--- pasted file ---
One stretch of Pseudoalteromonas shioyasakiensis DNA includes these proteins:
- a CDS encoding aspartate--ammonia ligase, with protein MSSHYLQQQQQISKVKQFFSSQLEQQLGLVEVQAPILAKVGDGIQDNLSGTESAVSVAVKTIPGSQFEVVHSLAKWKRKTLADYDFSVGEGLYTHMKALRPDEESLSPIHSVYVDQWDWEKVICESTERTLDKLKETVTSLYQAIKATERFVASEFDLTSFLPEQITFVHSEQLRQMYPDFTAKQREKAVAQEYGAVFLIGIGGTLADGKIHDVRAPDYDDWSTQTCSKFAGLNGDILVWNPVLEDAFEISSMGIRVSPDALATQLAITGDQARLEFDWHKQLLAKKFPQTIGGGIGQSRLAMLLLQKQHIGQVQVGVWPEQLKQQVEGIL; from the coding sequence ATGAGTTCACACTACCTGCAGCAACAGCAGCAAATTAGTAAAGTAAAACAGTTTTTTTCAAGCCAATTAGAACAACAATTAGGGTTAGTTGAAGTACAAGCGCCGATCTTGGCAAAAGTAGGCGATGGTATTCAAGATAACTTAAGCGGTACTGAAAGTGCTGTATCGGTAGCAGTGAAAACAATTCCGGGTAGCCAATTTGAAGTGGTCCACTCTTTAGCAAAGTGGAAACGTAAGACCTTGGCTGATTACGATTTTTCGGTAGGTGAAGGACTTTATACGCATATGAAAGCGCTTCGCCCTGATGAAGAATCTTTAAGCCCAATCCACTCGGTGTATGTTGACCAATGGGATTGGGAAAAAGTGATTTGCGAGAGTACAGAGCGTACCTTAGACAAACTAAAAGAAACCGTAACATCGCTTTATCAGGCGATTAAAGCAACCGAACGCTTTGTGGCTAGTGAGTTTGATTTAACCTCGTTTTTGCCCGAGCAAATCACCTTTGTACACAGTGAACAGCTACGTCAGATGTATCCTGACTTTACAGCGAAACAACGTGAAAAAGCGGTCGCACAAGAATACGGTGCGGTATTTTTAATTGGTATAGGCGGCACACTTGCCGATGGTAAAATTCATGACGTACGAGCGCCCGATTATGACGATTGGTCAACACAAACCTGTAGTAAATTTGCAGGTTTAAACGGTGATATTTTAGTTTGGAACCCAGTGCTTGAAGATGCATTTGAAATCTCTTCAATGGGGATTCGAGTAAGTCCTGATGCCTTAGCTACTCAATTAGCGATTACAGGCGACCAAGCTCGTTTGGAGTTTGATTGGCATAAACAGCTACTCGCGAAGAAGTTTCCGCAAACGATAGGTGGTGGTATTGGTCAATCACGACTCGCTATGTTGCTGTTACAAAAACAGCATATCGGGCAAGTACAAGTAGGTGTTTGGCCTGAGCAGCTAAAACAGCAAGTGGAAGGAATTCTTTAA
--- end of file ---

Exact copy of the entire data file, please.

One stretch of Pseudoalteromonas shioyasakiensis DNA includes these proteins:
- a CDS encoding aspartate--ammonia ligase, with protein MSSHYLQQQQQISKVKQFFSSQLEQQLGLVEVQAPILAKVGDGIQDNLSGTESAVSVAVKTIPGSQFEVVHSLAKWKRKTLADYDFSVGEGLYTHMKALRPDEESLSPIHSVYVDQWDWEKVICESTERTLDKLKETVTSLYQAIKATERFVASEFDLTSFLPEQITFVHSEQLRQMYPDFTAKQREKAVAQEYGAVFLIGIGGTLADGKIHDVRAPDYDDWSTQTCSKFAGLNGDILVWNPVLEDAFEISSMGIRVSPDALATQLAITGDQARLEFDWHKQLLAKKFPQTIGGGIGQSRLAMLLLQKQHIGQVQVGVWPEQLKQQVEGIL; from the coding sequence ATGAGTTCACACTACCTGCAGCAACAGCAGCAAATTAGTAAAGTAAAACAGTTTTTTTCAAGCCAATTAGAACAACAATTAGGGTTAGTTGAAGTACAAGCGCCGATCTTGGCAAAAGTAGGCGATGGTATTCAAGATAACTTAAGCGGTACTGAAAGTGCTGTATCGGTAGCAGTGAAAACAATTCCGGGTAGCCAATTTGAAGTGGTCCACTCTTTAGCAAAGTGGAAACGTAAGACCTTGGCTGATTACGATTTTTCGGTAGGTGAAGGACTTTATACGCATATGAAAGCGCTTCGCCCTGATGAAGAATCTTTAAGCCCAATCCACTCGGTGTATGTTGACCAATGGGATTGGGAAAAAGTGATTTGCGAGAGTACAGAGCGTACCTTAGACAAACTAAAAGAAACCGTAACATCGCTTTATCAGGCGATTAAAGCAACCGAACGCTTTGTGGCTAGTGAGTTTGATTTAACCTCGTTTTTGCCCGAGCAAATCACCTTTGTACACAGTGAACAGCTACGTCAGATGTATCCTGACTTTACAGCGAAACAACGTGAAAAAGCGGTCGCACAAGAATACGGTGCGGTATTTTTAATTGGTATAGGCGGCACACTTGCCGATGGTAAAATTCATGACGTACGAGCGCCCGATTATGACGATTGGTCAACACAAACCTGTAGTAAATTTGCAGGTTTAAACGGTGATATTTTAGTTTGGAACCCAGTGCTTGAAGATGCATTTGAAATCTCTTCAATGGGGATTCGAGTAAGTCCTGATGCCTTAGCTACTCAATTAGCGATTACAGGCGACCAAGCTCGTTTGGAGTTTGATTGGCATAAACAGCTACTCGCGAAGAAGTTTCCGCAAACGATAGGTGGTGGTATTGGTCAATCACGACTCGCTATGTTGCTGTTACAAAAACAGCATATCGGGCAAGTACAAGTAGGTGTTTGGCCTGAGCAGCTAAAACAGCAAGTGGAAGGAATTCTTTAA